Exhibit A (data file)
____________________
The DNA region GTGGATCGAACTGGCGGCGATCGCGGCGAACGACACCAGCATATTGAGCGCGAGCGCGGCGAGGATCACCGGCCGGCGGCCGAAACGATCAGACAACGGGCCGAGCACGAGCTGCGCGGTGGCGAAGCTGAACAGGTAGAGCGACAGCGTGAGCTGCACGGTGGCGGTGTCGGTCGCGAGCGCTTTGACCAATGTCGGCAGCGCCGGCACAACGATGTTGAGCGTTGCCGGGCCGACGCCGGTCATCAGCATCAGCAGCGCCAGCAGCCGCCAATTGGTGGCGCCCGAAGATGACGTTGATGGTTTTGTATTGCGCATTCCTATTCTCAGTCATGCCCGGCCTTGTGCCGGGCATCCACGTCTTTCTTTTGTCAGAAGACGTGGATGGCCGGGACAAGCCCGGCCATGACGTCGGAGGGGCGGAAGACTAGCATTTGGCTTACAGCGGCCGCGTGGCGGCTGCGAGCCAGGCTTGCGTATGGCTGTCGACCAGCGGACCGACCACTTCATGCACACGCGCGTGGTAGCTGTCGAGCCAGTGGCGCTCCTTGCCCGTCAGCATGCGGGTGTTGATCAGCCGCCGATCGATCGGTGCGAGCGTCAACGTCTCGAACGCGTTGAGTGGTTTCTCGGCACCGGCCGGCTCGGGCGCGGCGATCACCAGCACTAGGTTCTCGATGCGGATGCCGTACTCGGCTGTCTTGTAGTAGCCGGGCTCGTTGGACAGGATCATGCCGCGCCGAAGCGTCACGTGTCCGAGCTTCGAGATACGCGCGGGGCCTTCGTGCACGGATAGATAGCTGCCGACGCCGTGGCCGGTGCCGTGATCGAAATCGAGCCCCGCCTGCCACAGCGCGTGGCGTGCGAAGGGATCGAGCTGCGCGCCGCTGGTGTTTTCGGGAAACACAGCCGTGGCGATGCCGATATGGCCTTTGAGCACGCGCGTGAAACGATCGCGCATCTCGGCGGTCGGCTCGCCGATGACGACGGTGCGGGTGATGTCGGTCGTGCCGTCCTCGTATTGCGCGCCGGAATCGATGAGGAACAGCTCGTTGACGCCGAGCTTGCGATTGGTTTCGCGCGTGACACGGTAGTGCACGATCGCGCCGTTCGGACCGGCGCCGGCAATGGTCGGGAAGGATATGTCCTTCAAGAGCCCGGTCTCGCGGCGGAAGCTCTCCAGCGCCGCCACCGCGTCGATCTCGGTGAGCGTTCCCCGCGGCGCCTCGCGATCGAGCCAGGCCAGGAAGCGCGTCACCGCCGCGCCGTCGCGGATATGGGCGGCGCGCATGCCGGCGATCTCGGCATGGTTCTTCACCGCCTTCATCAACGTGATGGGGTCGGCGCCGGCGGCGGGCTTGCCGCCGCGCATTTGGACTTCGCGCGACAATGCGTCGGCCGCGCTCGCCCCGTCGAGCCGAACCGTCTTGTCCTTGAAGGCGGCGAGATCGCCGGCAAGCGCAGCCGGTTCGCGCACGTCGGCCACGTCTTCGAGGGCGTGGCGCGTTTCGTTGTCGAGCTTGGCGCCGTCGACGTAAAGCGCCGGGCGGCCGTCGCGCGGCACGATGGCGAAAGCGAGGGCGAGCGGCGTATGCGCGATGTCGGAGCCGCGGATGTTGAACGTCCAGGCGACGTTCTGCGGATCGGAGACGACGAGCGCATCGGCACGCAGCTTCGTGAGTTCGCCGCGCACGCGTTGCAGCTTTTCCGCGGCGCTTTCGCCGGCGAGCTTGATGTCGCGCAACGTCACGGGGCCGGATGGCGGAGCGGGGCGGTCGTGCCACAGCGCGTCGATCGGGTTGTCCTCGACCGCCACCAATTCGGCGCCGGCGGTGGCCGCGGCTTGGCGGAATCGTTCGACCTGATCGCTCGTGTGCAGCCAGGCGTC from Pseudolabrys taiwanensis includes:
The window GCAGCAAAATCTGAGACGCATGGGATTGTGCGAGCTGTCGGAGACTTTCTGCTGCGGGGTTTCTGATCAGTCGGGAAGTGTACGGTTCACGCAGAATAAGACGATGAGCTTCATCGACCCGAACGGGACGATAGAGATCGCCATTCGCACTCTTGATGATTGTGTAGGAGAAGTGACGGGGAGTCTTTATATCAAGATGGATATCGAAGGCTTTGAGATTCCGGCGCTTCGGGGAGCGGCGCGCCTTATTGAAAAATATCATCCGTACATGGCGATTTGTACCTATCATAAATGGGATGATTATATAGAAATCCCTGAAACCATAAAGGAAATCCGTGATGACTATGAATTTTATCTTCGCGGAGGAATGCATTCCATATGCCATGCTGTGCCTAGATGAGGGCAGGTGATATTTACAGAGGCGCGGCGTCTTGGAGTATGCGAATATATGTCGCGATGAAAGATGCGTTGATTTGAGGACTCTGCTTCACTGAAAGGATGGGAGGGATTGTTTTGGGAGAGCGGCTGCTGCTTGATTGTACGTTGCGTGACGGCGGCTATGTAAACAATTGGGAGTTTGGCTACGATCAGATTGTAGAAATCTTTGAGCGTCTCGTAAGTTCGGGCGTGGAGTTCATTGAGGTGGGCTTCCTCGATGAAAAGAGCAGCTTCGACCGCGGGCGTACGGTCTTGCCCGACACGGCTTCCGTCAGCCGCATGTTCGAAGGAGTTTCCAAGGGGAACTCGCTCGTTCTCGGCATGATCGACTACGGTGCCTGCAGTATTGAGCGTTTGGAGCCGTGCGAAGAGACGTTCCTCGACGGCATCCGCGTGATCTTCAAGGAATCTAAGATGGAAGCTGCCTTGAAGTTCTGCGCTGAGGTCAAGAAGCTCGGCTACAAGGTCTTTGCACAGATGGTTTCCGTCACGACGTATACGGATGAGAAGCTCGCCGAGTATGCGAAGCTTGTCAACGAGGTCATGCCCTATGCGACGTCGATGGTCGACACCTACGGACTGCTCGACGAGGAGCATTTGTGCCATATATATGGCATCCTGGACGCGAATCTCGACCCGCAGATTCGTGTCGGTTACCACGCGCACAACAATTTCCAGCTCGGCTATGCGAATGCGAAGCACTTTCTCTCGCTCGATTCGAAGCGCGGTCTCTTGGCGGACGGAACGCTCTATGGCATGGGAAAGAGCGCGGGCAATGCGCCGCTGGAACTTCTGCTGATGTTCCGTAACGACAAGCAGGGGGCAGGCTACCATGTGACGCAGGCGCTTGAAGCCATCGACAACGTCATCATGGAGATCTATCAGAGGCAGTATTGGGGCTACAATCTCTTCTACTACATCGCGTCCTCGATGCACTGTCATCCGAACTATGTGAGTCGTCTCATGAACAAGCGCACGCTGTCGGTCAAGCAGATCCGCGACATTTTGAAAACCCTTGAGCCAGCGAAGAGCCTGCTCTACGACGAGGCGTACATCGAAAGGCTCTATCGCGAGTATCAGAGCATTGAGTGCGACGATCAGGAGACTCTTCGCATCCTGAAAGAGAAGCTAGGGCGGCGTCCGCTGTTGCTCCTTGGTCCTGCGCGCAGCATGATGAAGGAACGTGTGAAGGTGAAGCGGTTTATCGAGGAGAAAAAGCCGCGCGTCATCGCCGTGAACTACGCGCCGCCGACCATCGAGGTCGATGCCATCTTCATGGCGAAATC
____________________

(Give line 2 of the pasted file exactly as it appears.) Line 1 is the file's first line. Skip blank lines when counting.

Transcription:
The window GCAGCAAAATCTGAGACGCATGGGATTGTGCGAGCTGTCGGAGACTTTCTGCTGCGGGGTTTCTGATCAGTCGGGAAGTGTACGGTTCACGCAGAATAAGACGATGAGCTTCATCGACCCGAACGGGACGATAGAGATCGCCATTCGCACTCTTGATGATTGTGTAGGAGAAGTGACGGGGAGTCTTTATATCAAGATGGATATCGAAGGCTTTGAGATTCCGGCGCTTCGGGGAGCGGCGCGCCTTATTGAAAAATATCATCCGTACATGGCGATTTGTACCTATCATAAATGGGATGATTATATAGAAATCCCTGAAACCATAAAGGAAATCCGTGATGACTATGAATTTTATCTTCGCGGAGGAATGCATTCCATATGCCATGCTGTGCCTAGATGAGGGCAGGTGATATTTACAGAGGCGCGGCGTCTTGGAGTATGCGAATATATGTCGCGATGAAAGATGCGTTGATTTGAGGACTCTGCTTCACTGAAAGGATGGGAGGGATTGTTTTGGGAGAGCGGCTGCTGCTTGATTGTACGTTGCGTGACGGCGGCTATGTAAACAATTGGGAGTTTGGCTACGATCAGATTGTAGAAATCTTTGAGCGTCTCGTAAGTTCGGGCGTGGAGTTCATTGAGGTGGGCTTCCTCGATGAAAAGAGCAGCTTCGACCGCGGGCGTACGGTCTTGCCCGACACGGCTTCCGTCAGCCGCATGTTCGAAGGAGTTTCCAAGGGGAACTCGCTCGTTCTCGGCATGATCGACTACGGTGCCTGCAGTATTGAGCGTTTGGAGCCGTGCGAAGAGACGTTCCTCGACGGCATCCGCGTGATCTTCAAGGAATCTAAGATGGAAGCTGCCTTGAAGTTCTGCGCTGAGGTCAAGAAGCTCGGCTACAAGGTCTTTGCACAGATGGTTTCCGTCACGACGTATACGGATGAGAAGCTCGCCGAGTATGCGAAGCTTGTCAACGAGGTCATGCCCTATGCGACGTCGATGGTCGACACCTACGGACTGCTCGACGAGGAGCATTTGTGCCATATATATGGCATCCTGGACGCGAATCTCGACCCGCAGATTCGTGTCGGTTACCACGCGCACAACAATTTCCAGCTCGGCTATGCGAATGCGAAGCACTTTCTCTCGCTCGATTCGAAGCGCGGTCTCTTGGCGGACGGAACGCTCTATGGCATGGGAAAGAGCGCGGGCAATGCGCCGCTGGAACTTCTGCTGATGTTCCGTAACGACAAGCAGGGGGCAGGCTACCATGTGACGCAGGCGCTTGAAGCCATCGACAACGTCATCATGGAGATCTATCAGAGGCAGTATTGGGGCTACAATCTCTTCTACTACATCGCGTCCTCGATGCACTGTCATCCGAACTATGTGAGTCGTCTCATGAACAAGCGCACGCTGTCGGTCAAGCAGATCCGCGACATTTTGAAAACCCTTGAGCCAGCGAAGAGCCTGCTCTACGACGAGGCGTACATCGAAAGGCTCTATCGCGAGTATCAGAGCATTGAGTGCGACGATCAGGAGACTCTTCGCATCCTGAAAGAGAAGCTAGGGCGGCGTCCGCTGTTGCTCCTTGGTCCTGCGCGCAGCATGATGAAGGAACGTGTGAAGGTGAAGCGGTTTATCGAGGAGAAAAAGCCGCGCGTCATCGCCGTGAACTACGCGCCGCCGACCATCGAGGTCGATGCCATCTTCATGGCGAAATC